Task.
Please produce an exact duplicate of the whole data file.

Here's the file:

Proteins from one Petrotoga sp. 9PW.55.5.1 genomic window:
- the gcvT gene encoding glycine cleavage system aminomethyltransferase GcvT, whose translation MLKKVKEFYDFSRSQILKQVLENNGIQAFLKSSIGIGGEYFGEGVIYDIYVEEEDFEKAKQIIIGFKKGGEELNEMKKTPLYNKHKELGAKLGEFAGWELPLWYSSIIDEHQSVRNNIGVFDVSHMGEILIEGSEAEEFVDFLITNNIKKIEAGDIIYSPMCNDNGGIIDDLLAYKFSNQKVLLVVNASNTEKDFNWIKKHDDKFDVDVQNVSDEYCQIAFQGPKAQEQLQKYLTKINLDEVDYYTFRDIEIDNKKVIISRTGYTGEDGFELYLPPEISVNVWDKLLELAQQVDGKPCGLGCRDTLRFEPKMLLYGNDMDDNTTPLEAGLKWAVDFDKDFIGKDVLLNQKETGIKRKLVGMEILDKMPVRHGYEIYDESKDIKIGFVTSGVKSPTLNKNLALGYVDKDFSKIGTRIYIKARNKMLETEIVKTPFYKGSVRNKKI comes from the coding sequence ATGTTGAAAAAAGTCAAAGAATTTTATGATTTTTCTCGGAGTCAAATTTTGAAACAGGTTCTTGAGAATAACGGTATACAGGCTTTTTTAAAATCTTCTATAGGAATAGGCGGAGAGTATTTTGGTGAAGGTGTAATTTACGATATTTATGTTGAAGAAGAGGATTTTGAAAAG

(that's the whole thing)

Proteins from one Petrotoga sp. 9PW.55.5.1 genomic window:
- the gcvT gene encoding glycine cleavage system aminomethyltransferase GcvT, whose translation MLKKVKEFYDFSRSQILKQVLENNGIQAFLKSSIGIGGEYFGEGVIYDIYVEEEDFEKAKQIIIGFKKGGEELNEMKKTPLYNKHKELGAKLGEFAGWELPLWYSSIIDEHQSVRNNIGVFDVSHMGEILIEGSEAEEFVDFLITNNIKKIEAGDIIYSPMCNDNGGIIDDLLAYKFSNQKVLLVVNASNTEKDFNWIKKHDDKFDVDVQNVSDEYCQIAFQGPKAQEQLQKYLTKINLDEVDYYTFRDIEIDNKKVIISRTGYTGEDGFELYLPPEISVNVWDKLLELAQQVDGKPCGLGCRDTLRFEPKMLLYGNDMDDNTTPLEAGLKWAVDFDKDFIGKDVLLNQKETGIKRKLVGMEILDKMPVRHGYEIYDESKDIKIGFVTSGVKSPTLNKNLALGYVDKDFSKIGTRIYIKARNKMLETEIVKTPFYKGSVRNKKI comes from the coding sequence ATGTTGAAAAAAGTCAAAGAATTTTATGATTTTTCTCGGAGTCAAATTTTGAAACAGGTTCTTGAGAATAACGGTATACAGGCTTTTTTAAAATCTTCTATAGGAATAGGCGGAGAGTATTTTGGTGAAGGTGTAATTTACGATATTTATGTTGAAGAAGAGGATTTTGAAAAG